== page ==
Fuel Economy Continues to Rise: EPA Report

New cars and trucks are poised to set new records in fuel efficiency according to the latest Fuel Economy Trends report from the EPA. When all the data is crunched, EPA expects the model year 2012 average to reach 23.8 mpg, a record-high level since the agency started data tracking 1975. Importantly, carbon pollution has also been reduced from new autos, dropping 13 percent from 2007 to 2012.

More good news is the fact that the improvements will continue into the future.  As automakers innovate to meet stronger clean car and fuel economy standards that roughly double fuel efficiency by 2025, we can expect more choices for consumers in the showroom and less pain at the pump.

Last December I wrote that 2013 could be another record-breaker for fuel efficiency. Now we have indications that efficiency is indeed surging to new heights this year. Based on calculations by University of Michigan, new cars and trucks sold in February 2013 hit 24.5 mpg.   

EPA, which is the official keeper of automotive fuel economy and emissions data for regulatory compliance, gathers automaker submissions and reports automotive efficiency trends annually. The most recent report “Light-Duty Automotive Technology, Carbon Dioxide Emissions, and Fuel Economy Trends: 1975 through 2012” provides a comprehensive history and highlights recent advancements. I’ve captured some below:

We’re on the Right Track

Recent improvements are in stark contrast to past decades (about 1985 to 2005) where fuel economy standards were stagnant.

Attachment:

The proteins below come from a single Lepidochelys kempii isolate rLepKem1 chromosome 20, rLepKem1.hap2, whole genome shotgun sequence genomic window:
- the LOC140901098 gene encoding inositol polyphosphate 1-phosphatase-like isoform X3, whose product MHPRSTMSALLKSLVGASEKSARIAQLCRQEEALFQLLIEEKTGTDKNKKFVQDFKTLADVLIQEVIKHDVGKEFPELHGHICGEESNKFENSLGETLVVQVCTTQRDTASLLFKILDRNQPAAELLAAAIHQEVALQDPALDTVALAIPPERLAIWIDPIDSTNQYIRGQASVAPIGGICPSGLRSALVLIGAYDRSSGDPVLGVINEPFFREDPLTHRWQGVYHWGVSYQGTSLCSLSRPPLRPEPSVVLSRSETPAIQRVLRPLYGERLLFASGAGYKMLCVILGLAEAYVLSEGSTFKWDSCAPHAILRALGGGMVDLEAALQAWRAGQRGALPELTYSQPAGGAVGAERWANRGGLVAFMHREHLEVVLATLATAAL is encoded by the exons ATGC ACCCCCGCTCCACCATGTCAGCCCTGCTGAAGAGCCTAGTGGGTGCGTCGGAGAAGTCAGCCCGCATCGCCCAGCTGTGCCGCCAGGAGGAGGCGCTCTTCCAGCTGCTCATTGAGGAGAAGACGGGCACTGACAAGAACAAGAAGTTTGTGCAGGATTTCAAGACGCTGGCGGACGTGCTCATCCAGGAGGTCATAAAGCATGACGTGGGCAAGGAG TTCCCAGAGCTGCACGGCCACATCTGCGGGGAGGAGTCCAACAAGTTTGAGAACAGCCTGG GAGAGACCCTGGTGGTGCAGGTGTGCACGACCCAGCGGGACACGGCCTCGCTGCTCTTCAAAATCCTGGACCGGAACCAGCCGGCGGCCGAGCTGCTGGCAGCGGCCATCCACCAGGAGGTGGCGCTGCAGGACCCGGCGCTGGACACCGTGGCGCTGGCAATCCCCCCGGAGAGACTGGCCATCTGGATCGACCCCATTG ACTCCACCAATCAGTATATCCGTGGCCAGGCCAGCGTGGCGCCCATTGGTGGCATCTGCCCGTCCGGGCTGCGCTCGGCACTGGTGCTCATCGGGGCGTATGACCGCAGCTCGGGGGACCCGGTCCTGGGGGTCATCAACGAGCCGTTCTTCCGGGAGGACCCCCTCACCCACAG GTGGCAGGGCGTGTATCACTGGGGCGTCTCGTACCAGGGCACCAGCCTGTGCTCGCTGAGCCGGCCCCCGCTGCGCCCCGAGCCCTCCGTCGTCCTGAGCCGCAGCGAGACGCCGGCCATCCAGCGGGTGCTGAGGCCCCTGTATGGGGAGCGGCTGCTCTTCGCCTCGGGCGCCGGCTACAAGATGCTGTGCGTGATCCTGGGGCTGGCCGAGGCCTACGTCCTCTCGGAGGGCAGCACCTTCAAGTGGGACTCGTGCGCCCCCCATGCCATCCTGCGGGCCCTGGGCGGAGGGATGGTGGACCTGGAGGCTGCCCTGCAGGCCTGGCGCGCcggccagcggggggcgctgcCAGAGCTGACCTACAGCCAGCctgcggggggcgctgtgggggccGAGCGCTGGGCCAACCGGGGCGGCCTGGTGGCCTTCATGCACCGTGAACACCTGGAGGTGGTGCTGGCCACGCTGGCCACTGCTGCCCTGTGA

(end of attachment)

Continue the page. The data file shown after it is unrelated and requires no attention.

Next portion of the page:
Credit: EPA Fuel Economy Trends report. “Adjusted Composite MPG” refers to fleet average fuel economy adjusted to reflect real-world driving conditions.

Consumers Have More Choices

As I highlighted in a previous post, the number of fuel efficient vehicles continues to grow each year. EPA finds more fuel-efficient conventional vehicles along with a doubling in the number hybrids since 2007. Of course, 2012 was also a take-off year for plug-in hybrids and pure electric vehicles and now there are over 80,000 of them on the streets. As my colleague Max Baumhefner points out, electric drive vehicles are definitely worth considering on your next trip to the auto showroom.


Credit: EPA Fuel Economy Trends report.

High-Performing Machines Continue to Hit the Road

Among the copious data that EPA tracks are stats on vehicle performance. Below is a graph of 0-60 mph times (in seconds). When I was growing up the cars my parents drove not only guzzled more fuel (and polluted more) than today’s new cars but they were also slower on average.  With recent and on-going innovations in engines, electric motors and lightweight materials, automakers are maintaining driver expectations for acceleration while improving efficiency.


Credit: EPA Fuel Economy Trends report.

Overall, the trends show that new cars and trucks are getting better and better, squeezing more from each drop of gasoline. Clean car and fuel economy standards are working to push automotive innnovations and consumers are getting some relief from high and volatile gas prices. Even better, in the coming years, we can look forward to more record-breaking years of high efficiency, less pollution and less oil consumption.  

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